Preseli Hills is ideal for hikers looking to explore the inland region of Pembrokeshire Coast National Park. The range stretches across the northern part of Pembrokeshire for roughly 13 miles. Despite not having any official Hewitts, scaling many of the Preseli Hills at once can be strenuous, but should be manageable for hikers who exercise regularly.
The Golden Road is one of the most challenging uphill treks in Pembrokeshire Coast National Park. Weaving through the Preseli Hills' verdant heathlands and forests, this trial will take you over craggy hilltops and past historic sites and quaint villages. The hike is fairly long at 8 miles and will take approximately 4 hours one way. You pick up the trail along the BwlchGwynt road near Foel Eryr.
Start by climbing to the summit of Foel Eryr, which offers excellent views and is marked with a Bronze Age burial cairn. Next, head south past the Pantmaenog Forest, where you'll see the park's highest point, Foel Cwmcerwyn. You'll see a footpath to the east which leads off towards Foel Cwmcerwyn, in case fancy extending your walk. From here, head for the precipitous summit of Carn Bica (390 m). From Carn Bica, you'll have the perfect view of the historic Bedd Arthur, thought at one time to be the burial place of the legendary King Arthur.
The third highest point in the park, Foel Feddau (464 m), is your next stop. This hill features one of the best Bronze Age burial cairns in the park. At the end of the walk, you'll pass by Foel Drygarn (361 m). Atop Foel Drygarn is one of the region's most impressive Iron Age forts, which dates back to 350 BC. You can end your hike at the village of Rosebush by resting your feet at the Tafarn Sinc pub.
Haverfordwest is the largest town and country seat of Pembrokeshire. Despite being the largest settlement in the area, Haverfordwest is still a sleepy town by most standards, with quaint shops, scenic river views, and welcoming locals. There are plenty of interesting historical landmarks in and around Haverfordwest, such as Picton Castle, Haverfordwest Priory ruins, and the Welsh Spitfire Museum. Haverfordwest is also just a short drive from the picture-perfect town of Narberth, which is home to many family-friendly attractions like Oakwood Theme Park.
If you're planning to stay in Haverfordwest, consider booking a room at the County Hotel or the Hotel Mariners. Haverfordwest makes a great base from which to explore Pembrokeshire Coast National Park, with the Preseli Hills just 16 miles north and the coastline 6 miles west.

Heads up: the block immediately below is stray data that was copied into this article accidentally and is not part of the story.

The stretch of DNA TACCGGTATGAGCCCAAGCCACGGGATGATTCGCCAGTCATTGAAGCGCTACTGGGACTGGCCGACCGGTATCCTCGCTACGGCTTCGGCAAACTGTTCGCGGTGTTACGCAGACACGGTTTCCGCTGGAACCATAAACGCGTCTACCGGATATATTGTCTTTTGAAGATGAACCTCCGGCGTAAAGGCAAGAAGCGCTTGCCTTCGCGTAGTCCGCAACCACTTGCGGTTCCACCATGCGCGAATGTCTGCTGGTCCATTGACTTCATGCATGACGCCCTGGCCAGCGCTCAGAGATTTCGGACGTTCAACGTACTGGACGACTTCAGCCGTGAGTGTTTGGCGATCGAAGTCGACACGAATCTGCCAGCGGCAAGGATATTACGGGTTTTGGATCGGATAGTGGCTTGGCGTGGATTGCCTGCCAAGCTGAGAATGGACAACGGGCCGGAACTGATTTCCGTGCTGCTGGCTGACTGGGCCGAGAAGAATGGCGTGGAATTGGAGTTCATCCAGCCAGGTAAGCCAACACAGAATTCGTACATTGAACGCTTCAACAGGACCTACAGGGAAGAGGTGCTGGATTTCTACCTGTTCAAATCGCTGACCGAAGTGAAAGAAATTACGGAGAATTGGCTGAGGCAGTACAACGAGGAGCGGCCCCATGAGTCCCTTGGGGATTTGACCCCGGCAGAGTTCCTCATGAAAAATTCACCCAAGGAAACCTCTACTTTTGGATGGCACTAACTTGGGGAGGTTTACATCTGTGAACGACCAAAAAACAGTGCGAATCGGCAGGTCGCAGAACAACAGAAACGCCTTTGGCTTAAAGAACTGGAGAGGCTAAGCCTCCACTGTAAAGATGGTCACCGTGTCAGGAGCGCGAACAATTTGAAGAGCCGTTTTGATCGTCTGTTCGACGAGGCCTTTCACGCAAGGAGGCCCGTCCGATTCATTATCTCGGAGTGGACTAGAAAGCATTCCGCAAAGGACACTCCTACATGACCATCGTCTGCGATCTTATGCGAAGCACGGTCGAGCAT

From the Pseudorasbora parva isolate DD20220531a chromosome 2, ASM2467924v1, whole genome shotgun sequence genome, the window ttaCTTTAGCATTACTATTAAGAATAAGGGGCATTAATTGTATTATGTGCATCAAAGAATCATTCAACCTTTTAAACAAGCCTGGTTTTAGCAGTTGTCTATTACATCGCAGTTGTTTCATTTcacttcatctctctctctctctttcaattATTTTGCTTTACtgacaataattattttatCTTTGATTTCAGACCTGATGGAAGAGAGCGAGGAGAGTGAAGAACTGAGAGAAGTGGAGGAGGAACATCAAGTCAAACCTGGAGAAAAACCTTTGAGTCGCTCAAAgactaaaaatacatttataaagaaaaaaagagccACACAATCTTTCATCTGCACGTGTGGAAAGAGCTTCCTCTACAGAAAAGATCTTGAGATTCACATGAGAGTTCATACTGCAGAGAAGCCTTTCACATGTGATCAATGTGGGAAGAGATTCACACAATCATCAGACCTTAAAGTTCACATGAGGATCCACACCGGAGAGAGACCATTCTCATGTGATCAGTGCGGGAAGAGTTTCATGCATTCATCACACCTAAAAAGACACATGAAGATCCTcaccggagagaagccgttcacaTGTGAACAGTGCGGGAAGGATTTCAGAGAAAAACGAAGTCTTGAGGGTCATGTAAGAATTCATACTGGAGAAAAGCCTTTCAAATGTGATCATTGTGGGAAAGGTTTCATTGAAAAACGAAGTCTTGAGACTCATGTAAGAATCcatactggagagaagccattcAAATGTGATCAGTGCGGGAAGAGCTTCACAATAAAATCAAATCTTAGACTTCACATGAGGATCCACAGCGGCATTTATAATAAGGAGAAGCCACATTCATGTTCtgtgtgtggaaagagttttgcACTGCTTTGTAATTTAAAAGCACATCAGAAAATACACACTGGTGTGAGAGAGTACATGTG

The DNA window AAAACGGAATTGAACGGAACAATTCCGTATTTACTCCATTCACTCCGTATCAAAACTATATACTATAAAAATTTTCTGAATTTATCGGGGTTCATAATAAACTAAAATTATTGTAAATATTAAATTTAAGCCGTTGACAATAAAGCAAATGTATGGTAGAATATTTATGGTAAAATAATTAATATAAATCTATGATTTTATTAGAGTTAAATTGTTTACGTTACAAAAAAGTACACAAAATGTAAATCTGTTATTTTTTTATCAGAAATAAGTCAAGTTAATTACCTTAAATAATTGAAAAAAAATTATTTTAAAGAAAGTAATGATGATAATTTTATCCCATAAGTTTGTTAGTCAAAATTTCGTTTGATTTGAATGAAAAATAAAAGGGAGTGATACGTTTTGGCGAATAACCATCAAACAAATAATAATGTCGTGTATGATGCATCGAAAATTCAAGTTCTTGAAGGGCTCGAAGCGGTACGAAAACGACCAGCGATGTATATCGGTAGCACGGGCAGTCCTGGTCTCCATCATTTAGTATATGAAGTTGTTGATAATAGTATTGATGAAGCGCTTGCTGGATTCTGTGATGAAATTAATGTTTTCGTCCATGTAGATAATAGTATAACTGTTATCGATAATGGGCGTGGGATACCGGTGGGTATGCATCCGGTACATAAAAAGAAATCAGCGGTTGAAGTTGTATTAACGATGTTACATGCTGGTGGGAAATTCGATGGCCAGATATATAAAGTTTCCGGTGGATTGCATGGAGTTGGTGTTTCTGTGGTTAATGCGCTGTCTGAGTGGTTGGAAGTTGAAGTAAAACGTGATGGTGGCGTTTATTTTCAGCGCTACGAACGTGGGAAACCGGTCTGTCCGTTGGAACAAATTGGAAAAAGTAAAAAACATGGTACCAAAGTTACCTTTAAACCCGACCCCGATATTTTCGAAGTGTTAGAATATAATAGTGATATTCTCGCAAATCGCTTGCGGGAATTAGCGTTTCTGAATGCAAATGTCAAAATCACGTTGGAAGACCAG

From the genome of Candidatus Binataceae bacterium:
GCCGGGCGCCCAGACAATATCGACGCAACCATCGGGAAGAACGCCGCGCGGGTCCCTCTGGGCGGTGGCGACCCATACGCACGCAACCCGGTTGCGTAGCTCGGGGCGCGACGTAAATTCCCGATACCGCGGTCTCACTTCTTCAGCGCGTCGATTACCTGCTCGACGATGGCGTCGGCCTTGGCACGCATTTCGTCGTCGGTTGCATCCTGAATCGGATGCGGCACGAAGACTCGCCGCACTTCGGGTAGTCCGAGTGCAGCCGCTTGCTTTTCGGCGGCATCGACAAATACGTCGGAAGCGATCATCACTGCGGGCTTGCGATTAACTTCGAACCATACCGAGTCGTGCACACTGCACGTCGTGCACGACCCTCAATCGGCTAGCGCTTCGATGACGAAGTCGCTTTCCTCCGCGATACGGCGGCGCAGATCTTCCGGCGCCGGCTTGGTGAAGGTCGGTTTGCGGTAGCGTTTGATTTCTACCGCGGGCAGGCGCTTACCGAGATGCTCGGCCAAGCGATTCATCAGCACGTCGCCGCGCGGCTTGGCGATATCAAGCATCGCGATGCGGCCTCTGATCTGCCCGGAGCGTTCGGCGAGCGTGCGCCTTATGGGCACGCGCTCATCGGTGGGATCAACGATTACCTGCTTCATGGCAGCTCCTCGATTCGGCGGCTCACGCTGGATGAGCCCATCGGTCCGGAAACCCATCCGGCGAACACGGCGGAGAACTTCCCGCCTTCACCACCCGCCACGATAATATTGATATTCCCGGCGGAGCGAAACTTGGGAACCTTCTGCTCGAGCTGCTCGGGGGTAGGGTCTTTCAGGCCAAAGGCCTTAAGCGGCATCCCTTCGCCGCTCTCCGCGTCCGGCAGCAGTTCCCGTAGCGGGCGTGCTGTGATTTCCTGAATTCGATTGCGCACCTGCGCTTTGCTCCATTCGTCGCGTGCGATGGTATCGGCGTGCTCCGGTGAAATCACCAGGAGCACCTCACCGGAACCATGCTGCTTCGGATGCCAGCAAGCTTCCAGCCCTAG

The seaside settlement of Pembroke is one of the best known towns in Pembrokeshire due to its famous castle and port. Pembroke Castle sits upon the Pembroke River, as is notable for being the birthplace of King Henry VII. Despite dating back to the 11th century, much of the castle remains intact, making it a popular tourist destination for history buffs. Pembroke is near some of the county's best hotels, including the Best Western Lamphey Court Hotel and the Stackpole Inn.
To reach the center of Pembrokeshire Coast National Park from Pembroke, follow the A477 north for around 16 miles. The Preseli Hills are roughly 25 miles north along the A4075 and B4313.
St Davids is a cathedral city perched on a peninsula overlooking the Irish Sea. St Davids is a city due to its cathedral rather than its size. It is the smallest city in the UK with a population of around 2,000 people. The city takes its name from the patron saint of Wales, Saint David, who was buried in the local area.
While there isn't much to do in the city other than visiting the St Davids Cathedral, St Davids is located right by the seaside, meaning you can pick up the Pembrokeshire Coastal Path from beautiful areas such as Porthclais Harbour or Whitesands Bay. There are plenty of superb hotels near St Davids, including Twr y Felin Hotel, The Grove Hotel, and The City Inn.
Tenby is undoubtedly one of the most beautiful seaside towns in Wales. A popular holiday destination, Tenby is known for its pristine beaches, warm ocean currents, and sunny weather. While at Tenby's oceanfront, you'll see some intriguing islands nearby, such as Caldey Island and St Catherine's Island. Kids are sure to enjoy Tenby, and this seaside town is even home to great family-friendly attractions like Dinosaur Park.
Travelers planning on staying in Tenby will want to book a room at No 1, The Esplanade, which boasts clifftop seaside views which make for the perfect holiday experience. Tenby is also close to the start of the Pembrokeshire Coastal Trail, with Amroth just ten miles away.